Here’s a great human v. nature story, one about the fierce power of gigantic waves and man’s efforts to subdue them. Casey alternates chapters between discussions of scientists who study ‘rogue’ waves—those that are vastly larger than the waves around them and can wreck ships, kill whole crews and destroy environments when the ships’ contents (oil, toxic chemicals and more) leak into the ocean—and surfers who risk anything for the ultimate ride, following weather reports and racing around the world for the opportunity to plunge down the face of monsters that are 50-100 feet high.
The dangers to anyone involved with such colossal waves, be they scientists, ship salvagers or surfers, read like the most suspenseful of adventure stories. All over the world, the waves have names and personalities to fit—Jaws and Egypt off Maui, Mavericks and Ghost Tree off the California coast, Todos Santos off Baja, Teahupoo in Tahiti. For most of history, these waves were thought to be mythical, the stories of sailors’ imaginations because, according to the laws of physics, they didn’t seem possible. But in 2000, the British research ship Discovery with scientist Penny Holliday on board was caught in a storm in the North Sea with wave after wave peaking at over 100 feet—and the vessel had all the equipment to measure and verify their height.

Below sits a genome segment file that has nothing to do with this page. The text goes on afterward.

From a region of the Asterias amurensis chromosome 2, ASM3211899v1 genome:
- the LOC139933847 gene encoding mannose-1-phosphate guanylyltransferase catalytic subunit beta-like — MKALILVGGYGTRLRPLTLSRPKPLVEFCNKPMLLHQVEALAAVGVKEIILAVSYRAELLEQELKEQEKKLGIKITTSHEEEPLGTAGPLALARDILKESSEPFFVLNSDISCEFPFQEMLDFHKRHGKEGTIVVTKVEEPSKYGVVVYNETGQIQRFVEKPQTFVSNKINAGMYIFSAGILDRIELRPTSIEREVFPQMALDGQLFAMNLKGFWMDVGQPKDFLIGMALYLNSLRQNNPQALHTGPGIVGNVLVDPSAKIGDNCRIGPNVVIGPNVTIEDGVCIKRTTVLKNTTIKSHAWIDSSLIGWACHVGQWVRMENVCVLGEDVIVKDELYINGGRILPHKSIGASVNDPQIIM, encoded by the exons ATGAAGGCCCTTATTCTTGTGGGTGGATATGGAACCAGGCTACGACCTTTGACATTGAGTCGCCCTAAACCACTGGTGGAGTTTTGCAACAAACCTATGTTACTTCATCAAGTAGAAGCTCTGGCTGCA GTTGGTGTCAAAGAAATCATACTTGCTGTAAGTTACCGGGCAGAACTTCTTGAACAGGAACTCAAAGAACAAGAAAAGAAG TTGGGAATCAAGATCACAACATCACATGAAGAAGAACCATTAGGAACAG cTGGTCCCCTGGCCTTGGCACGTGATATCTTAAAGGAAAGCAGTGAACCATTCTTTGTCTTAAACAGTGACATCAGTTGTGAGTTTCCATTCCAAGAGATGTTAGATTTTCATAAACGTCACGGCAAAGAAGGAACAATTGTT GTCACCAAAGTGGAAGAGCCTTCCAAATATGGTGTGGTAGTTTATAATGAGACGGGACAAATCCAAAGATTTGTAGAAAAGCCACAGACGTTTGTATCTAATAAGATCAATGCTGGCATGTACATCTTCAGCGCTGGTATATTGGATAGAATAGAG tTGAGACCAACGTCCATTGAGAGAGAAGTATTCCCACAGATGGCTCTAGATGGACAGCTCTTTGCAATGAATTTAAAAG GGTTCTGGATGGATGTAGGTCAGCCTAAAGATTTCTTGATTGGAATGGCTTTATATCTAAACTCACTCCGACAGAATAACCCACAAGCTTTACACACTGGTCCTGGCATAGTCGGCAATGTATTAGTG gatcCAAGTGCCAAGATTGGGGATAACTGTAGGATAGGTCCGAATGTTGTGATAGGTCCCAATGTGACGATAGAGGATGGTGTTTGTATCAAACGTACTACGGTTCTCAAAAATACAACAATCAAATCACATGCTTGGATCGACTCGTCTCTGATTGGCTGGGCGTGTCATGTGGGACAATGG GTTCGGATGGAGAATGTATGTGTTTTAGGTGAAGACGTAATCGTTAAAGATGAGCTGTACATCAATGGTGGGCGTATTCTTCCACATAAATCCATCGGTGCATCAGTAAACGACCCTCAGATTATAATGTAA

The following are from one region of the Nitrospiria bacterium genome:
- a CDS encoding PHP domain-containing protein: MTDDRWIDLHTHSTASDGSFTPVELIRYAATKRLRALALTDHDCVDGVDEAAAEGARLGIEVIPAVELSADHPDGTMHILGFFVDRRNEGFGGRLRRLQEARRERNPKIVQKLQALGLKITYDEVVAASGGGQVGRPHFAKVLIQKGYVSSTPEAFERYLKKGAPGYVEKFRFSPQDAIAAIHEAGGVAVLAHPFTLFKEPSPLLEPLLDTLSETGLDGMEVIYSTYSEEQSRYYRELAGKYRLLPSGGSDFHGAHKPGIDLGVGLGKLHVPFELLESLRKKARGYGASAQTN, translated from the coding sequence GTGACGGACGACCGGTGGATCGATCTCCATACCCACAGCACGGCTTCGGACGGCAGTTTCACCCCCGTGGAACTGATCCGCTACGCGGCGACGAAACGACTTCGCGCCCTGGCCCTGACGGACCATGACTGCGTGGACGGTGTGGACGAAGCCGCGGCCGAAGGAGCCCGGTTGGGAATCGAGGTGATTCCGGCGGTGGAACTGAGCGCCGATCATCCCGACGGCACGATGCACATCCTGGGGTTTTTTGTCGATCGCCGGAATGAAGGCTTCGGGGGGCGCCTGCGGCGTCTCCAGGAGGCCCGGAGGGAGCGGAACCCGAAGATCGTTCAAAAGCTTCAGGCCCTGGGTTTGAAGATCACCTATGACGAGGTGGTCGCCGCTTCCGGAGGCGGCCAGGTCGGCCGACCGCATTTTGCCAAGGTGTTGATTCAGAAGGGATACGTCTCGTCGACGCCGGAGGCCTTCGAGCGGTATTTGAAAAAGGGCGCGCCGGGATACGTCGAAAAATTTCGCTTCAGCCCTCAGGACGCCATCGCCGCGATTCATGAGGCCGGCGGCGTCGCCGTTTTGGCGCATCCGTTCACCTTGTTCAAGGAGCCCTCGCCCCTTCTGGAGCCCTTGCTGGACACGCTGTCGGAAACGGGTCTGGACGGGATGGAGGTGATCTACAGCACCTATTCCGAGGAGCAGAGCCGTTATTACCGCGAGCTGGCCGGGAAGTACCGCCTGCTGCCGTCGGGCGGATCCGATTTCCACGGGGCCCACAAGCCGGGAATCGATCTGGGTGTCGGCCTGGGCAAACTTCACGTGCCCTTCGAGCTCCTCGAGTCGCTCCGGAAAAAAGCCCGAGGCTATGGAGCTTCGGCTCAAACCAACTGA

Reading, you move from terrifying stories of shipwrecks and disappearances, of a 1,740 foot wave (really!) that destroyed a swath of Alaskan coastline—and which four boaters actually lived through—to follow big wave surfers, primarily Laird Hamilton, Brett Lickle and Dave Kamala, as they travel the world seeking the ultimate wave. The waves they surf are so huge that they must use jet skis to be towed in. Casey spent a lot of time interviewing the men, following them around the world, and even getting in the ocean and riding a few waves with them.
And if our sense of fear hasn’t been fully awakened, Casey shows that the number and frequency of ferocious killer waves is increasing due to environmental damage as the temperature of the ocean quickly rises and glaciers melt, as ocean current change and collide. (Look for more tsunamis like the one in 2004 that killed 170,000 people in Indonesia.)
I think everyone will like this book—a lot. So if your teacher asks you to read non-fiction, don’t miss it. If you happen to have an interest in oceanography, physics or surfing, you won’t like this book. You’ll love it. You, ocean lover, shouldn’t miss it whether you have an assignment or not. Read it.